Can a Smartflower Installed at a Kansas Zoo Help Primates in Madagascar?

Oct 08, 2020

A Smartflower can now be spotted at the Lee Richardson Zoo in Garden City, Kansas, and is the very first in the state! The flower, installed earlier this month, is located directly behind the Primate Forest – Lemurs! exhibit in the zoo and provides power to the primate building. Any excess electricity produced is redirected to the nearby Flamingo Habitat. Primate Forest – Lemurs! and the Smartflower are now open to the public and act as a visual representation of the strong relationship between renewable energy and wildlife conservation.

One of Lee Richardson Zoo’s main goals is to connect their visitors with wildlife and to inspire an appreciation and understanding of the natural world through conservation, education, and engagement. With climate change threatening 40% of the world’s primate population through extreme weather events, the zoo needs to educate its visitors on the links between climate change and habitat loss. That is why they are creating education and conservation programs that feature the Smartflower. One upcoming program, titled ‘Story Time’, involves reading children’s books to families at the zoo by the Smartflower, and will include a take-home activity focused on renewable energy for families to do when they get home.

“We wanted something that would be a central component of our conservation message and could also be easily viewed by our guests. Our goal is to provide our guests with knowledge about renewable energy and wildlife conservation. This way, they can make sound decisions about mitigating climate change,” said Max Lakes, the Deputy Director of the Lee Richardson Zoo.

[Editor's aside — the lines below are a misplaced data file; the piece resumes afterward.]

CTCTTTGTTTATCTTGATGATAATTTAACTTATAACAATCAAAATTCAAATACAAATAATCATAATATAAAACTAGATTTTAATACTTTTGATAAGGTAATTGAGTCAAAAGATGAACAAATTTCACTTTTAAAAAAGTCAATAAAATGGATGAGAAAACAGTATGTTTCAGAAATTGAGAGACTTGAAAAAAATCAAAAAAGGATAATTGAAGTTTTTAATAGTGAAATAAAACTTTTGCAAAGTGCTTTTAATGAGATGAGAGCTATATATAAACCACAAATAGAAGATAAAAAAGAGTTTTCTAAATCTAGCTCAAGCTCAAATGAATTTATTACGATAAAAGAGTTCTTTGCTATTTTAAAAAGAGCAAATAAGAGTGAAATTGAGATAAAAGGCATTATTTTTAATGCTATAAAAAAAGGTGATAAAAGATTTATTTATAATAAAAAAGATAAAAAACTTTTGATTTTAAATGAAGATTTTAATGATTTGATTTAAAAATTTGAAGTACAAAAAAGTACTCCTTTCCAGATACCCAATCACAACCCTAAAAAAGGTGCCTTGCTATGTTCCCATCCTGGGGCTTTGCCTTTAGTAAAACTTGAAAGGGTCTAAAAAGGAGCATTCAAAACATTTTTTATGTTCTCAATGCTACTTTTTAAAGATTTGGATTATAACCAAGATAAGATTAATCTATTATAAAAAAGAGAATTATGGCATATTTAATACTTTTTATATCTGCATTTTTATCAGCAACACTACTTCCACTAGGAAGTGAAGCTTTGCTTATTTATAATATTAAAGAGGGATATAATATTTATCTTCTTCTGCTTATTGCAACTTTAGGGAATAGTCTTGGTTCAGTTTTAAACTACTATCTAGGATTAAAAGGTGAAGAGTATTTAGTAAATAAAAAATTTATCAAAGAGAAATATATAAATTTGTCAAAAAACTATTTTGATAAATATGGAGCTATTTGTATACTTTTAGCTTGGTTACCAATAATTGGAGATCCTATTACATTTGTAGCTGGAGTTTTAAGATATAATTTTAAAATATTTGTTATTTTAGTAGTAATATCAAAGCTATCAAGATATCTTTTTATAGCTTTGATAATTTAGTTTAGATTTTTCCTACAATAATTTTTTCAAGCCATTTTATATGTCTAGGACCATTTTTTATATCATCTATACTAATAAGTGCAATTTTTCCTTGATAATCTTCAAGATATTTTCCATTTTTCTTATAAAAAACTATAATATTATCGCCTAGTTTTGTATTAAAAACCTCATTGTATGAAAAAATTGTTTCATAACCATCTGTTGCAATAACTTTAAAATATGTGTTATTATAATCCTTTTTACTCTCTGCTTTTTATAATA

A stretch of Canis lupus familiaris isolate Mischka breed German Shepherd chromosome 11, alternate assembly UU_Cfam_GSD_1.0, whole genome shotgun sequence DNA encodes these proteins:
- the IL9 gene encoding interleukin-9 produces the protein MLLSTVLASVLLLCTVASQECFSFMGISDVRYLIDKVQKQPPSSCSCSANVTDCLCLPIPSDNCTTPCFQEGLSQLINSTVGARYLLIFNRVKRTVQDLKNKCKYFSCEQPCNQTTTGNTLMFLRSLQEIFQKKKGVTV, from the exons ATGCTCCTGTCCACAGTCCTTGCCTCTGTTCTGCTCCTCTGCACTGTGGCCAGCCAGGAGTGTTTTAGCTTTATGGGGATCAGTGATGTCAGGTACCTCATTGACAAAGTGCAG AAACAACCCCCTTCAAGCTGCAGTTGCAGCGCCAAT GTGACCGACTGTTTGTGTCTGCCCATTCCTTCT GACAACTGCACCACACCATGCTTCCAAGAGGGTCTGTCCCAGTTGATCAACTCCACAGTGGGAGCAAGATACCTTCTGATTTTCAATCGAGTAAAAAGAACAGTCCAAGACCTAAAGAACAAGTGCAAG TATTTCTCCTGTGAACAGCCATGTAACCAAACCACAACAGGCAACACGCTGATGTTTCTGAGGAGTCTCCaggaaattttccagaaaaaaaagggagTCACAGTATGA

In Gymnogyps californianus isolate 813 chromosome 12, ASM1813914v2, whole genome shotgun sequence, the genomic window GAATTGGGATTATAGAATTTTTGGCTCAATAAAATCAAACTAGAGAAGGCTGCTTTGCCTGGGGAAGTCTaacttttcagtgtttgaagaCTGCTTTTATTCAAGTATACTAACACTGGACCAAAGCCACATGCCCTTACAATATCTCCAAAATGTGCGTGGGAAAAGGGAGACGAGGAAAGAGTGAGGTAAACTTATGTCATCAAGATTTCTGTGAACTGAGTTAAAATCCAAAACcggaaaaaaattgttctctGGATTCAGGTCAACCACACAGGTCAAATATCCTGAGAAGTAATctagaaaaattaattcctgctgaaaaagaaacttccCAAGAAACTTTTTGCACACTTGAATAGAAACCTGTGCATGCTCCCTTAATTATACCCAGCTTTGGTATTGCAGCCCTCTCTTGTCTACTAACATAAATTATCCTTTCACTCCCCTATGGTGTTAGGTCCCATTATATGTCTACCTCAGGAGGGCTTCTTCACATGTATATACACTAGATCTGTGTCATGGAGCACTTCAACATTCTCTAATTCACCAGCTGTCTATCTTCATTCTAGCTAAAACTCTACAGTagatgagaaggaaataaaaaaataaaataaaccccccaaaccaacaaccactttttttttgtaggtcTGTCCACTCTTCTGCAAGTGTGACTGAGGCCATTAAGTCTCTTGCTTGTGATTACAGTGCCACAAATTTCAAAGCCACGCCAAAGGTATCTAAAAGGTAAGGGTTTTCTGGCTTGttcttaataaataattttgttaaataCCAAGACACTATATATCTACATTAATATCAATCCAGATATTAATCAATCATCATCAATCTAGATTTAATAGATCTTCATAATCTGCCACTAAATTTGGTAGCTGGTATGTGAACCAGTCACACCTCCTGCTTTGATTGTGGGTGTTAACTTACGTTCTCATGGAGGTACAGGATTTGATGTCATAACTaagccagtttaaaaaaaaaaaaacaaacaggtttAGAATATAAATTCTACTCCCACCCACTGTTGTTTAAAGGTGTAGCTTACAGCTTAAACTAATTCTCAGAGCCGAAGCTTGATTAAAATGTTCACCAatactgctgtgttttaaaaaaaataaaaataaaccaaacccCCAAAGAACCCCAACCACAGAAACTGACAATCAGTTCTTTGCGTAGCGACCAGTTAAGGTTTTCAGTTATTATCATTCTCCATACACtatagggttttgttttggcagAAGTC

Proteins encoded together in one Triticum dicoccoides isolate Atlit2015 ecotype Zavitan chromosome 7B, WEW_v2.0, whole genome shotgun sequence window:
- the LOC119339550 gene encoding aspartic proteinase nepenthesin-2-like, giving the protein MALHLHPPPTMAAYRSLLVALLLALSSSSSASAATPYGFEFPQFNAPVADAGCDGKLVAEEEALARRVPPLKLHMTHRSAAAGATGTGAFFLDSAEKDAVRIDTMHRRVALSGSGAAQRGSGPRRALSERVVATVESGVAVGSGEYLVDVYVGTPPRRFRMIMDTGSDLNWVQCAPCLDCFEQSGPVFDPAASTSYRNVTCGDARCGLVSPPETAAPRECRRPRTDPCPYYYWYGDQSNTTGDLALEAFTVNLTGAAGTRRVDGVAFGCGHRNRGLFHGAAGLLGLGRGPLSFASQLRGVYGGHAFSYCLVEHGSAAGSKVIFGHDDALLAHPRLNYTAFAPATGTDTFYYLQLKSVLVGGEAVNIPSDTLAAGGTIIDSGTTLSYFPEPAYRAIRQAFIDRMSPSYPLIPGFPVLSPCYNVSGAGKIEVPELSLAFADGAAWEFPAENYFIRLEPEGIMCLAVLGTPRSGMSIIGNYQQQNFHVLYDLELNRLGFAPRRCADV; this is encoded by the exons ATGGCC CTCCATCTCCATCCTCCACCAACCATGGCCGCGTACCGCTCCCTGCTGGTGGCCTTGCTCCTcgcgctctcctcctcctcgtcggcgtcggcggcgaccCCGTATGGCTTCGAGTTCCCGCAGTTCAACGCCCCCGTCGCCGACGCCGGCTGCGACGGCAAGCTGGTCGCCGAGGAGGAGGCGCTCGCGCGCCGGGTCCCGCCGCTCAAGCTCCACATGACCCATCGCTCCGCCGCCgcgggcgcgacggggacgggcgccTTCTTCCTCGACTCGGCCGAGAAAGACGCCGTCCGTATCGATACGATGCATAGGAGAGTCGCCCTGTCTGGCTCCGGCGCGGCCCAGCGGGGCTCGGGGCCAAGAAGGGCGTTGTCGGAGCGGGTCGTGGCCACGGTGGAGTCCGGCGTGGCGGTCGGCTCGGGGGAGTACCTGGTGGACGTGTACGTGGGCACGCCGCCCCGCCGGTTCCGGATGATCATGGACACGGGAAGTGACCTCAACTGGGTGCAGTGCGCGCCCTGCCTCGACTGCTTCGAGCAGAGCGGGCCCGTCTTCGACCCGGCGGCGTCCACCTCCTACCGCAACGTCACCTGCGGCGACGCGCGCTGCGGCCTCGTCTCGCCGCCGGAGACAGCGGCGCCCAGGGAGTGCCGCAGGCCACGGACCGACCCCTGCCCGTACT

With Primate Forest – Lemurs! being a new exhibit and the central hub of the zoo, the Smartflower gets ample visitors every single day. An interpretive graphic and power production meter accompanies the solar system, allowing for visitors to understand how the Smartflower operates and see its energy production statistics in real-time. The zoo is currently designing a survey on the Smartflower to gather more data about its public impact. They also plan to engage its followers on social media with future posts on the impact of the Smartflower and their other new habitats.

“When our visitors learn that our Smartflower follows the sun, they like to look at the unit and come back in a few hours to observe how the position of the panels has changed. It’s an eye-opening experience for them, noticing that difference,” said Keo Bounpaseuth, the Electrical Engineering/SCADA Specialist with the Garden City Public Utilities.

Planting the very first Smartflower in Kansas at Lee Richardson Zoo started with a simple idea: pairing the new zoo habitats with a renewable energy project. The zoo was initially unsure what the direction of the project would be until Mike Muirhead, Director of Public Utilities in Garden City, introduced the Smartflower to them. The rest of the project came together after that.

“As a member of the Association of Zoos and Aquarium, we have a Green Committee that meets to work on making the zoo as sustainable as possible. Renewable energy is central in helping save wild habitat and allow animals a place to live. We hope our Smartflower inspires people to think about the global impacts of climate change on wildlife and act to mitigate it. We are very excited about all the ways we can capitalize on how amazing the Smartflower is and can’t wait to show everyone our new source of solar power,” said Deputy Director Max Lakes.



Learn more about Lee Richardson Zoo and their conservation efforts at

Interested in learning about other Smartflower installations? Click here.

Leave a comment

Your email address will not be published. Required fields are marked *